POSTED ON FEBRUARY 16, 2011:
RX for The Cure
National media attention and aroused police wrote prescription to solve pharmacy robberies, police say
A wave of pharmacy robberies that took place throughout Tulsa in 2010 appears to have subsided, as only one pharmacy has been held up so far this year, according to Tulsa Police.
Sgt. Dave Walker, who supervises the department's robbery unit, said 36 pharmacy robberies were reported in the city last year. But as of Feb. 11, only one such incident had been reported this year -- on Feb. 4 at the Couch Pharmacy, 444 S. Sheridan Rd.
"The trend is, it's dipped to a trickle," Walker said.
Walker said a handful of groups were responsible for most of the robberies last year, and when police arrested several members of those groups last fall, the number of hold-ups began to go down. He said increased media attention on the robberies also contributed to the decline.
The robbery of the Couch Pharmacy earlier this year was different from most robberies last year, Walker said, because the suspect was a man looking for drugs to feed his own addiction. The groups behind most of the robberies in 2010, he said, were stealing the drugs and then selling them to addicts.
Authorities have said the increase in such incidents is likely a result of the increased illegal use of such drugs as OxyContin in recent years.
"A lot of the youth of today are doing pills instead of taking other illegal drugs like crack," Walker said. "Crack sales are down."
Despite the decline in the robberies since last fall, Tulsa was one of a handful of communities featured in a recent New York Times story on the trend of increased pharmacy hold-ups across the country. Citing Drug Enforcement Administration figures, the Times reported that Florida, Indiana, California, Ohio and Washington have had the biggest number of pharmacy robberies since January 2008, although Oklahoma, Maine and Oregon had the biggest increases last year. More than 1,800 such incidents have been reported across the United States over the last three years, according to the story.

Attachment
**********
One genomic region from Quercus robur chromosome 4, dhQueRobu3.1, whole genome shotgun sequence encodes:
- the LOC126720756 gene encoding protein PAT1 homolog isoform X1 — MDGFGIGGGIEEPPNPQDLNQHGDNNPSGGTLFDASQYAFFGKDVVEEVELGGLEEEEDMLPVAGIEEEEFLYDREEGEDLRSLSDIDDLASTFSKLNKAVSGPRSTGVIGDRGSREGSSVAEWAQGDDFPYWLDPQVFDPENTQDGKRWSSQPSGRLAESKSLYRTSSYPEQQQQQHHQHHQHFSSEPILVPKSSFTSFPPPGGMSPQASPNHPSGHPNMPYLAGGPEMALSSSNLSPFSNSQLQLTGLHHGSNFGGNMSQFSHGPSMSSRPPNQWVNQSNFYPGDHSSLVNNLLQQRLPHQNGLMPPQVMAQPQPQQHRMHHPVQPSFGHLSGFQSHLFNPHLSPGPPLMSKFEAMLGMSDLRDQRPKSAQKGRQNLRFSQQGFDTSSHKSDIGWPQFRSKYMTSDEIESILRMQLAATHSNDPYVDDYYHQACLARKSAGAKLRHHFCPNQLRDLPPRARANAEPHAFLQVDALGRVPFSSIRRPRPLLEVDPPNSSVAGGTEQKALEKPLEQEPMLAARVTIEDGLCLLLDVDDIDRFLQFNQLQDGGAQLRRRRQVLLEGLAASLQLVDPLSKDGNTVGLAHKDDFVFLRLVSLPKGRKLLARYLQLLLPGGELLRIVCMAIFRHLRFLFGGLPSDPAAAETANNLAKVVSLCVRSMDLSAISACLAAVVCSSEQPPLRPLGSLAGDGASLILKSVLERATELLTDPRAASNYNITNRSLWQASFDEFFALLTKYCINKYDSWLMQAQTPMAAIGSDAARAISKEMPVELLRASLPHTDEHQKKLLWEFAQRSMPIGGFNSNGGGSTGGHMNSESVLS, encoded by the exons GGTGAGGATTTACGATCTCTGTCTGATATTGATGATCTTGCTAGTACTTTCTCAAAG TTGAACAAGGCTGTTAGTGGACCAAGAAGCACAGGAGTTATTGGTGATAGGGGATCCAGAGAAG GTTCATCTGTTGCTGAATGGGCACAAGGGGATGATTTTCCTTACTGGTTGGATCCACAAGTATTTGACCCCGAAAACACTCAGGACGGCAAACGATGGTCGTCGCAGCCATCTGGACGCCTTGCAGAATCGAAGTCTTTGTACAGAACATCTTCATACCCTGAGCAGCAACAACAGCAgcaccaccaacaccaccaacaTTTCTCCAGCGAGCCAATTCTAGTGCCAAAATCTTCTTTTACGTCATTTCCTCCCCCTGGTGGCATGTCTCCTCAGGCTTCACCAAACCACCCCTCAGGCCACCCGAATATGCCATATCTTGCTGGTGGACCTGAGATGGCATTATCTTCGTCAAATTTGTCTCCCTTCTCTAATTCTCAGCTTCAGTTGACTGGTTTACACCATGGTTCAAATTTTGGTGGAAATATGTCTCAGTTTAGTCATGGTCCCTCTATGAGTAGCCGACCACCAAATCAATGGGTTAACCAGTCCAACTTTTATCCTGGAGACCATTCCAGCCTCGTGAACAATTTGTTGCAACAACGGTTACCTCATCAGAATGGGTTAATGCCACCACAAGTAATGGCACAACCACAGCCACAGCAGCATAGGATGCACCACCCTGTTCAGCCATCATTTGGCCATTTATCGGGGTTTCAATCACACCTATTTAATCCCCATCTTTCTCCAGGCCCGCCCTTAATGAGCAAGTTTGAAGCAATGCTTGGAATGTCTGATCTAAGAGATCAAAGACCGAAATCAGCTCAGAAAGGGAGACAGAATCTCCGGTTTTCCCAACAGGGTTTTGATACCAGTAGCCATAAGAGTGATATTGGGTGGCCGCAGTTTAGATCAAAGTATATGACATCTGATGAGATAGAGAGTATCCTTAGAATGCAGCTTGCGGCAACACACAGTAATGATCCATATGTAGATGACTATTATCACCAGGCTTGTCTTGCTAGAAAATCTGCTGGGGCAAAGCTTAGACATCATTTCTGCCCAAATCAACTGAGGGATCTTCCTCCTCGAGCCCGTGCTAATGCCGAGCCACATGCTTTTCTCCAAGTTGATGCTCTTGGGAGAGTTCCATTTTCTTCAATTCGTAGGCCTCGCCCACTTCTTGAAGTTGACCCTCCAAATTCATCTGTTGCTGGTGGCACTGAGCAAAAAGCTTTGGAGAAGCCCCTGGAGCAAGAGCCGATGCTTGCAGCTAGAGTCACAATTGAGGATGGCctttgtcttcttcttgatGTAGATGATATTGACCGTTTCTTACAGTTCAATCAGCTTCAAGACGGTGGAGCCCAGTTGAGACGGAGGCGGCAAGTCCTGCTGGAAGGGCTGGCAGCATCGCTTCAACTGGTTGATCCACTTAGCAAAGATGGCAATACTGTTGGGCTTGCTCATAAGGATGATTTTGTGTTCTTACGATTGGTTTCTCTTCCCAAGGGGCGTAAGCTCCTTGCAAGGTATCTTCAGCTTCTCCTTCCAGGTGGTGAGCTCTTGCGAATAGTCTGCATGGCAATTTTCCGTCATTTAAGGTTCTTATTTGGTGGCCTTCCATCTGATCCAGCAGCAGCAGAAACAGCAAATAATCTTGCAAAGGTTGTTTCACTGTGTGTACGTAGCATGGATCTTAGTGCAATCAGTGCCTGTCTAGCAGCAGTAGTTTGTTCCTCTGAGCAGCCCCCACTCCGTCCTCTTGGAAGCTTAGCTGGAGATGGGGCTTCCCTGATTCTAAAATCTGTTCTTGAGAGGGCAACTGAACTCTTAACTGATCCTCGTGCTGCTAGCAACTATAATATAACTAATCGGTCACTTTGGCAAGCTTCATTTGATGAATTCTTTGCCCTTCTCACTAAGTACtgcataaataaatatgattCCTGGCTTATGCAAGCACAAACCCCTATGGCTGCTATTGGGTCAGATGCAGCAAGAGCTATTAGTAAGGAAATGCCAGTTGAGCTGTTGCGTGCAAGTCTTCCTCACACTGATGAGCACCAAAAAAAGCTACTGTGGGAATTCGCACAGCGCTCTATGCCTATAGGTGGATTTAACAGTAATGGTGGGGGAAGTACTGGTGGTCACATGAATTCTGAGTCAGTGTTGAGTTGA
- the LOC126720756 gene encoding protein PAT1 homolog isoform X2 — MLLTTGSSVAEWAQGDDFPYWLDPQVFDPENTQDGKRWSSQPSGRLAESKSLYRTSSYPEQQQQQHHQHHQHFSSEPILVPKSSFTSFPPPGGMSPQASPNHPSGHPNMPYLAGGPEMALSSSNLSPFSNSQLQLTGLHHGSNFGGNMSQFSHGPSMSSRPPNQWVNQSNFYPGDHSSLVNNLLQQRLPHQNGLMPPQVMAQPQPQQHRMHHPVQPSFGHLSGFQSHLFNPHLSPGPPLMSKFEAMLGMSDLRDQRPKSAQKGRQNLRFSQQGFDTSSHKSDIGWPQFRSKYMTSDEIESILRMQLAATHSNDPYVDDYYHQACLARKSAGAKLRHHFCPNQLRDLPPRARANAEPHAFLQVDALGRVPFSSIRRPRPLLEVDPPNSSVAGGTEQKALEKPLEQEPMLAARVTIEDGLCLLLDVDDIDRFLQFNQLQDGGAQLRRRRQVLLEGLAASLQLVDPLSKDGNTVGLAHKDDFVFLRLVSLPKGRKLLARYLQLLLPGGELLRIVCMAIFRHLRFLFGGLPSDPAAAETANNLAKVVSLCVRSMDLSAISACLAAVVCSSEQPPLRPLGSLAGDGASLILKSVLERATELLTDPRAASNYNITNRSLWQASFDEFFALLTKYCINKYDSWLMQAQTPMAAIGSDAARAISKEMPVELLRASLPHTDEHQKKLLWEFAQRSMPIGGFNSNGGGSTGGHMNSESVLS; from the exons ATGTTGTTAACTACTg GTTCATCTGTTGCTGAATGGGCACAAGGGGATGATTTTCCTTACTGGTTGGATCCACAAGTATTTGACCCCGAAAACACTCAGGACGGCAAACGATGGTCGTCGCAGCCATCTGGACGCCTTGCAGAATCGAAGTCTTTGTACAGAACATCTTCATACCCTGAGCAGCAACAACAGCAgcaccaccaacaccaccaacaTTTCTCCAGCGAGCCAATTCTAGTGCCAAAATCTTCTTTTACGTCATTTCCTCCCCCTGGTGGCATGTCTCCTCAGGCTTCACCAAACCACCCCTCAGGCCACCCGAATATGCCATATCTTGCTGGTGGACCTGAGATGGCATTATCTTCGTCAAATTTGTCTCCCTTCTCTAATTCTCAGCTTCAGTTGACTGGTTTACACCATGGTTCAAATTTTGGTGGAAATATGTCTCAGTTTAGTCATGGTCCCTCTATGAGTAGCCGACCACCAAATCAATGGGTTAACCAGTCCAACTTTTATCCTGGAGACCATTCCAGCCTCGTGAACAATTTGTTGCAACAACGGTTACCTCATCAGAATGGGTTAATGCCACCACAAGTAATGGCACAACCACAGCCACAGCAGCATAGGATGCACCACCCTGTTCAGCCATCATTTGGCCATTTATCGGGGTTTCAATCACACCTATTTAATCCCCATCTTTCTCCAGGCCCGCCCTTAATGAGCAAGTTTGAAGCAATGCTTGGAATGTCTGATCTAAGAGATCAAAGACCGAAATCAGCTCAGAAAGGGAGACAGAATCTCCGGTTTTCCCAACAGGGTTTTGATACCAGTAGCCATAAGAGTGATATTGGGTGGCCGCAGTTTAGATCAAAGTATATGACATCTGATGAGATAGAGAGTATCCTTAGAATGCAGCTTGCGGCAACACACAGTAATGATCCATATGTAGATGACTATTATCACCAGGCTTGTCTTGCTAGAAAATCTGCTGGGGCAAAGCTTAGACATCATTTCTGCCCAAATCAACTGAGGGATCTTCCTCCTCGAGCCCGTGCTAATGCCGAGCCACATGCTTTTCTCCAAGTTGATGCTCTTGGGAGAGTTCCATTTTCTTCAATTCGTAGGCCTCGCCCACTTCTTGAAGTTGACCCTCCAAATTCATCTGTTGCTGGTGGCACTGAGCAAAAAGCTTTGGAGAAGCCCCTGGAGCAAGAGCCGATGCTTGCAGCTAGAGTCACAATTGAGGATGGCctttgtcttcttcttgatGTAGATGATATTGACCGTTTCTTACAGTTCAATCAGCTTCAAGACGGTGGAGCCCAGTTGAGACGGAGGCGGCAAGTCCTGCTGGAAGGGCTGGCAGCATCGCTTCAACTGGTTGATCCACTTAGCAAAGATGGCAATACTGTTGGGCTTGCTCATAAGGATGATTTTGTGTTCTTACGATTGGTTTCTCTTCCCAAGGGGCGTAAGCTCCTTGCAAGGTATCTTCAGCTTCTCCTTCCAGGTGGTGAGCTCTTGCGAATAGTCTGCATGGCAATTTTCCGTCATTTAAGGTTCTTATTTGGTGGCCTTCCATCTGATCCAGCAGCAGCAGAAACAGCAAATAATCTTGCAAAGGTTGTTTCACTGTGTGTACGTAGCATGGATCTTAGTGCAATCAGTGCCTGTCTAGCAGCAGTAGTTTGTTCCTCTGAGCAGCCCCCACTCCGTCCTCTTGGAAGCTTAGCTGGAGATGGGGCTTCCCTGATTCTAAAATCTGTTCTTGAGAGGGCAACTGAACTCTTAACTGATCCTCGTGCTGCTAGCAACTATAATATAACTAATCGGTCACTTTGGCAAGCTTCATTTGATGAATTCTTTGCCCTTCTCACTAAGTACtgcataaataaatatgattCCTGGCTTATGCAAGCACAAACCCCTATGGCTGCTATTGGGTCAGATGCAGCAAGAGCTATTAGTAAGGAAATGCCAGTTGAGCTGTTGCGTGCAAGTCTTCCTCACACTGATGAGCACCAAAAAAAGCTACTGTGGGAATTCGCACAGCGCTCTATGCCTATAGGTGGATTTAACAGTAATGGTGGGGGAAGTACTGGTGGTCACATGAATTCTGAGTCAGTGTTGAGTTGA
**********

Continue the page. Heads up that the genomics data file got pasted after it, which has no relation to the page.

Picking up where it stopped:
Walker said last year's surge in pharmacy robberies in Tulsa was unprecedented. In 2009, he said, only 16 were reported.
"It was nothing we really paid attention to before," he said. "But last year, it was like, 'Holy crap!' "
The problem had become so bad by last fall that Tulsa Police met with a group of pharmacy owners and managers in October, advising them on how to avoid becoming a robbery target. Most of the recommendations presented at that were of a common-sense nature, Walker said, such as limiting access to the pharmacy itself, as well as making sure a robber would have to travel a serpentine route to exit a store after holding it up. Walker said store owners and managers also were advised to place cameras near eye level near entrances in order to capture images of suspects when they entered the store and before they put on a mask. And employees were advised to study the faces of suspects for scars or tattoos, rather than concentrating on a robber's clothing, which is usually discarded quickly after an incident, he said.
Walker said he wasn't sure how much of an impact that meeting had on the string of robberies, though he acknowledged it created a lot of awareness.
"I'd like to say it was the thing (that stopped them) because then we'd have meetings for everything," he said.
Now that the individuals he believes were responsible for most of the incidents last year have been taken off the streets, Walker thinks the problem has been addressed.
"We're assuming we've weathered that storm," he said. "We haven't seen it since October."
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